OK, this post is way too long already, and I'm not being paid to write this ;-) To sum up, spam filters are increasingly running an initial set of anti-spam rules at the connection level, before the SMTP DATA transaction even starts. If these rules generate a high enough score, it's 5xx no spam for you, and goodnight Vienna. Only if the filter's unsure will the message make it to the second, content filtering stage. Adding SPF presence checks to the existing SPF rule allows Hotmail and others to reject more spam without expensive content filtering. This shouldn't cause any additional false positives, unless Hotmail does something dumb with the score weights.

More on Hotmail's move

Dr. Curt said, "If the proposed rule at Hotmail were simply that certain limited KINDS of email wouldn't be let through without sender validation -- that I could buy into."

The proposed rule at Hotmail is simply that certain limited kinds of email wouldn't be let through without sender validation. The difference between the current situation and what is proposed from November is that the spam score will be increased somewhat if the sender doesn't have an SPF record. Spam filtering is never a black and white proposition, but based on a score, derived from a weighted sum of several tests' scores. This change adds a new test (actually, strictly speaking, it enhances an existing test).

Yes, this encourages people to publish SPF records. This is a good thing.

No, it doesn't require people lube up their throats to have SenderID rammed down them. That sort of talk just smacks of Microsoft-bashing.

Note that the difference between SPF-classic and SenderID is (mostly) the PRA algorithm. This has problems: mostly political problems, but also technical problems at the corner cases. SPF-classic also has (different) corner-case problems. So did RMX, so does DKIM.

The fact remains that "the industry" broadly agrees that we need strong sender reputation tracking. Right now, all we can do is track the reputation of IP addresses, which is by no means perfect. SPF, SenderID, and DKIM will help us track senders' reputation, by greatly reducing the number of email messages with forged senders.

AOL will make this move too, I'll put money on it. Some commercial products already do (but it's usually configurable). It's the way the industry's going. Get an SPF record and get used to it.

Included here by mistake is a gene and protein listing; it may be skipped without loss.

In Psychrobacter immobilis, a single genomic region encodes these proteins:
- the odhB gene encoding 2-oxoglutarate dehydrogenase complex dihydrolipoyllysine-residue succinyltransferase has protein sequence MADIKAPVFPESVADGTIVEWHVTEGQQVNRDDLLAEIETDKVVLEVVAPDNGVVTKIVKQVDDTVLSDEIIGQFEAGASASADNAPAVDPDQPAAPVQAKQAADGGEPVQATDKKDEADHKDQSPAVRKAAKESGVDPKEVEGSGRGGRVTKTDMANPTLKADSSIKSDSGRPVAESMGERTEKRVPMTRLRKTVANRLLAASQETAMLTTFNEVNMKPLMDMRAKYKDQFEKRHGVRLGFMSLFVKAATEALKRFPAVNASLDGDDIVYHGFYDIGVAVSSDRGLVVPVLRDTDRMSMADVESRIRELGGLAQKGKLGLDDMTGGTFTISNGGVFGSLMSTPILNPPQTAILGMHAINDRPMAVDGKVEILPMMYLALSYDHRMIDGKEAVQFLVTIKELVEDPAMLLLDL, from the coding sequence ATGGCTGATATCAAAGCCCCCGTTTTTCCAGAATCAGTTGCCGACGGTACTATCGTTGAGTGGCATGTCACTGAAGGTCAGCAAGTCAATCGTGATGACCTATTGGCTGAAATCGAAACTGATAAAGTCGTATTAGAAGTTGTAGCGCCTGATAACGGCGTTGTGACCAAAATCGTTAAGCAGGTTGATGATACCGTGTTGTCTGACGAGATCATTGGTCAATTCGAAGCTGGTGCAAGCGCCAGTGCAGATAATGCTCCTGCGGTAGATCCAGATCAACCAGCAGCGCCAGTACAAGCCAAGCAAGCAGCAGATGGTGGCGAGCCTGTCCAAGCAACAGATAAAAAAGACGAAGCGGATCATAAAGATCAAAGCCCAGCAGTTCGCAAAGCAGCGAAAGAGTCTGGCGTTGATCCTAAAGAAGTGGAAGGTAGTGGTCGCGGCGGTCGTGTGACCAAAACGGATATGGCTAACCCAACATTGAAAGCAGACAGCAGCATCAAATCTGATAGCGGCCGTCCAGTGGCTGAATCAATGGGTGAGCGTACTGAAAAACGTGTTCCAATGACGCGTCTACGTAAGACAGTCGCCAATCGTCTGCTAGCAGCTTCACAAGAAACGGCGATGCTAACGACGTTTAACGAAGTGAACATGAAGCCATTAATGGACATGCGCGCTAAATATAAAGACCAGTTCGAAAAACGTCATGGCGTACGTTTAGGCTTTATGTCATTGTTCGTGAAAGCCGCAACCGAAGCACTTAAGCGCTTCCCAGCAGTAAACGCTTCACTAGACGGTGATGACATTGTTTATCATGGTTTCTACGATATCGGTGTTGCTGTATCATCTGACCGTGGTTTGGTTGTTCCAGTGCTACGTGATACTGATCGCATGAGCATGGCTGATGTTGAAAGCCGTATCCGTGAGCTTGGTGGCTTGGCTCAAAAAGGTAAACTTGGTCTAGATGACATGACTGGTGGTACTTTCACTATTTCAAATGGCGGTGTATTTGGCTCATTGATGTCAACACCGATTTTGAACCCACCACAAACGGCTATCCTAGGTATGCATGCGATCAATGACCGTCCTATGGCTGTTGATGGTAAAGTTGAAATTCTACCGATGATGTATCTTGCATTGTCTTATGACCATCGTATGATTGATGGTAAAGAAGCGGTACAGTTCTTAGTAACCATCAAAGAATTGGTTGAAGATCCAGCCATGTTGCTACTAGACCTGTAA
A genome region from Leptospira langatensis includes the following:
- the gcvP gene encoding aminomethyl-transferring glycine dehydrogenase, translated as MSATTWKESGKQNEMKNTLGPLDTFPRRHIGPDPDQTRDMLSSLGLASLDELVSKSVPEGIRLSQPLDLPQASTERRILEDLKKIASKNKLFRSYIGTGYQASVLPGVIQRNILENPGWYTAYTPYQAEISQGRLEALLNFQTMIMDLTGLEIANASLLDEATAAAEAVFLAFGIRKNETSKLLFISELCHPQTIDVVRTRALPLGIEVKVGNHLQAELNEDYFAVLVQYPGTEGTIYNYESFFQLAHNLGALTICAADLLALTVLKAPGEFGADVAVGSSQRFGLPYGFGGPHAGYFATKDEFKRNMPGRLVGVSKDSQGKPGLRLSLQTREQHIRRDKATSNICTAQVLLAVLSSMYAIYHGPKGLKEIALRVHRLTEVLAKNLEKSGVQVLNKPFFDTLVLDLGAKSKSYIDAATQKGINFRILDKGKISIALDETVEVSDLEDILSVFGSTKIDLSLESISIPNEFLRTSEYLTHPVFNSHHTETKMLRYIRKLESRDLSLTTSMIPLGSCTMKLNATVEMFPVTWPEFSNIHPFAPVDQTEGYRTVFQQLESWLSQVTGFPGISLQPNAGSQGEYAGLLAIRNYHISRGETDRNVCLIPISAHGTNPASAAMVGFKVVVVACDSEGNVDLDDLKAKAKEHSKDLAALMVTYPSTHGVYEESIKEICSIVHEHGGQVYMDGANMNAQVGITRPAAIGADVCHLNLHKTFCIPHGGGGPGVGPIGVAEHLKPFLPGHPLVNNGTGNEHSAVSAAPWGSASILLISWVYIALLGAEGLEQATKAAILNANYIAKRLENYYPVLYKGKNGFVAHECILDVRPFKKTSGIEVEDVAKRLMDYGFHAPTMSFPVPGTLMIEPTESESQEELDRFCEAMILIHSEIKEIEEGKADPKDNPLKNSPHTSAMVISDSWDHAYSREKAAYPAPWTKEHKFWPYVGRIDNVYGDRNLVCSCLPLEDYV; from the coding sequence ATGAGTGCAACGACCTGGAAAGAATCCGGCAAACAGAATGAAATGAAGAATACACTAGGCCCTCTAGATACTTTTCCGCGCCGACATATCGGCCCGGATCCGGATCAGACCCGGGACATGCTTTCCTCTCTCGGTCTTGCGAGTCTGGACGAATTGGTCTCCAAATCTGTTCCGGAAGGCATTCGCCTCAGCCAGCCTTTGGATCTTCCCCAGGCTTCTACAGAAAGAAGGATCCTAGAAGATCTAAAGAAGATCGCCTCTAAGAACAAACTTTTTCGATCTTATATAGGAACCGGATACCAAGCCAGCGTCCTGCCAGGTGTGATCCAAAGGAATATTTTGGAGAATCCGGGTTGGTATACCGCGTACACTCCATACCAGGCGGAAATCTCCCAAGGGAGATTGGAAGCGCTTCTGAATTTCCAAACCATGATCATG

Thursday, June 23, 2005

This is so true

Back in the days of the VisorPhone (the predecessor to the Treo line), Handspring added a physical switch to put the phone into "silent" mode. Such was their inexperience with "conventional" mobile phones, that the designers didn't realise that a physical ringer switch was a revolutionary idea. More at TreoCentral.

A brilliant idea - pass it on

Paul "Hopalong" Makepeace links to this great idea: add an ICE (In Case of Emergency) entry to your mobile phonebook. Make it so. And pass it on.

Hotmail Raises the Bar for Senders

Starting in November, Microsoft's Hotmail will extend its checking of SPF records for senders of incoming email. This will raise the bar for email senders in Hotmail's quest to rid its users' inboxes of spam.

Currently, absence of an SPF record does not lead Hotmail to believe that the message is any more or less likely to be spam. From November, Hotmail will see the absence of a record as a sign that a message might be spam.

This move illustrates the steady progress that the industry is making towards a world where email "senders" can't be forged. Stamping out forgery will give us a firmer foundation for monitoring the reputation of senders.

It also highlights the need for domain owners to publish SPF records as soon as possible. On the one hand, 25% of mail using SPF is encouraging, what about the other 75? Do you own a domain? Publish an SPF record already! Ferris Research recently wrote a report showing how to do this.

Expect other email providers such as AOL, Earthlink, and Gmail to follow suit. They will no doubt discuss this at the Email Authentication Summit on July 12th in New York.

Wednesday, June 22, 2005

Sabre releases AJAX library

Sabre (yes, the travel reservations people, sibling of American Airlines) has released an open source AJAX library, Rico. It's super-cool.

AJAX? Asynchronous JavaScript and XML. The stuff that makes Google Maps and the Scalix web client so cool.

Via A Saber Geek.

Monday, June 20, 2005

Testing w.bloggar

I'm trying out a new offline blogging tool, Let's see if this works...

Longhorn error reporting is too chatty?

As I mentioned in today's IT Blogwatch, it seems that Longhorn's error reporting tool tells Microsoft a lot more than it used to. My take: of course it does, it's in beta! Did you really think privacy advocates will let Microsoft get away with this sort of thing in the released product?

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Malformed Office docs hide Trojans

David and I talked to MessageLabs' chief architect Paul Fletcher at INBOX/IT before I swanned off on hols. (Yes, for those HP Pinewood or OpenMail old-timers, that Paul Fletcher.) He was talking about a disturbing new trend for high-placed individuals to be carefully targeted with malformed MS Office documents, which contained a Trojan horse. Fiendishly clever.

Seems like the NISCC has figured this out, too.